According to Central Asian Geoportal: Except the explored deposits specified in the State Register, there are dozens of gold occurrences mainly examined at the stage of prospecting works. Their prospectivity is defined by the calculated P1 category inferred resources. Prospect evaluation survey was carried out in some areas and C2 category geological reserves and P1 category inferred resources were calculated. Availability of C2 category reserves and P1 category inferred resources indicates the prospectivity and necessity of further exploration. Current economic evaluation of practicability of exploration and development of ore occurrences listed below was not carried out. Their commercial value can be determined upon exploration and fulfilment of current economic evaluation. Currently exploration is in progress in all areas. [Source: Central Asian Geoportal geoportal-tj.org <>]

1) Shiraldjin. Geological reserves amount to 1.1 million tonnes of ore and 5.1 tonnes of gold with the average grade of 4.7 g/t. ?1 category inferred resources: ore - 2.1 million tonnes, gold - 9.9 tonnes, average grade - 4.7 g/t. 2) Nichkesu. Geological reserves amount to 315 thousand tonnes of ore and 2.2 tonnes of gold with the average grade of 7.0 g/t. 3) Chakush. Inferred resources amount to 1.0 million tonnes of ore and 6.0 tonnes of gold with the average grade of 5.8 g/t. <>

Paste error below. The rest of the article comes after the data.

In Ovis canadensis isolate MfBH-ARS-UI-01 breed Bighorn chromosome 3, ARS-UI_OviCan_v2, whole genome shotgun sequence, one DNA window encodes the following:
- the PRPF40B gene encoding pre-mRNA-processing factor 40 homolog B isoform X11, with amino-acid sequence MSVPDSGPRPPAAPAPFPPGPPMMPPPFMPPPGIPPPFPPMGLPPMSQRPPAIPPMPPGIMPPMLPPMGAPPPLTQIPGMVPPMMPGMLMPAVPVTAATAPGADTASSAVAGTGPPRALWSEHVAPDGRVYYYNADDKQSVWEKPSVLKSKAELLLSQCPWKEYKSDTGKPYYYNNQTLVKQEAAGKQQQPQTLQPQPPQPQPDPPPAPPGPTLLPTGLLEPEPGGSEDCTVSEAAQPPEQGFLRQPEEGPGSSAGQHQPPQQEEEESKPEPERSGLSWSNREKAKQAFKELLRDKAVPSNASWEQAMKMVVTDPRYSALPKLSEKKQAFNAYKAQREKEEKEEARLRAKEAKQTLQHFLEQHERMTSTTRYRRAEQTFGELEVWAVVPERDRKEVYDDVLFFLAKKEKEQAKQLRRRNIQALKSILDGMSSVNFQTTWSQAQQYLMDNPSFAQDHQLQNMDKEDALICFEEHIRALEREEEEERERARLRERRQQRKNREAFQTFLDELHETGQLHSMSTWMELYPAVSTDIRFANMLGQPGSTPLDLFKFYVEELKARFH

4) Turpaktushty. Geological reserves amount to 172 thousand tonnes of ore and 729 kg of gold with the average grade of 4.2 g/t. Inferred resources: ore - 400 thousand tonnes, gold - 1.6 tonnes, average grade - 4.0 g/t. 5) Akjol. Geological reserves amount to 122 thousand tonnes of ore and 645 kg of gold with the average grade of 5.3 g/t. Inferred resources: ore - 227 thousand tonnes, gold - 590 tonnes, average grade - 2.6 g/t. 6) Kurpsai. Inferred resources amount to 1.5 million tonnes of ore and 4.9 tonnes of gold with the average grade of 3.3 g/t. 7) Komator. Geological reserves amount to 299 thousand tonnes of ore and 2,971 kg of gold with the average grade of 9.9 g/t. 8) Jangart. Geological reserves amount to 500 thousand tonnes of ore and 4.0 tonnes of gold with the average grade of 8.1 g/t. Spektr LLC was issued a license for geological survey in 2003. Exploration is in progress. <>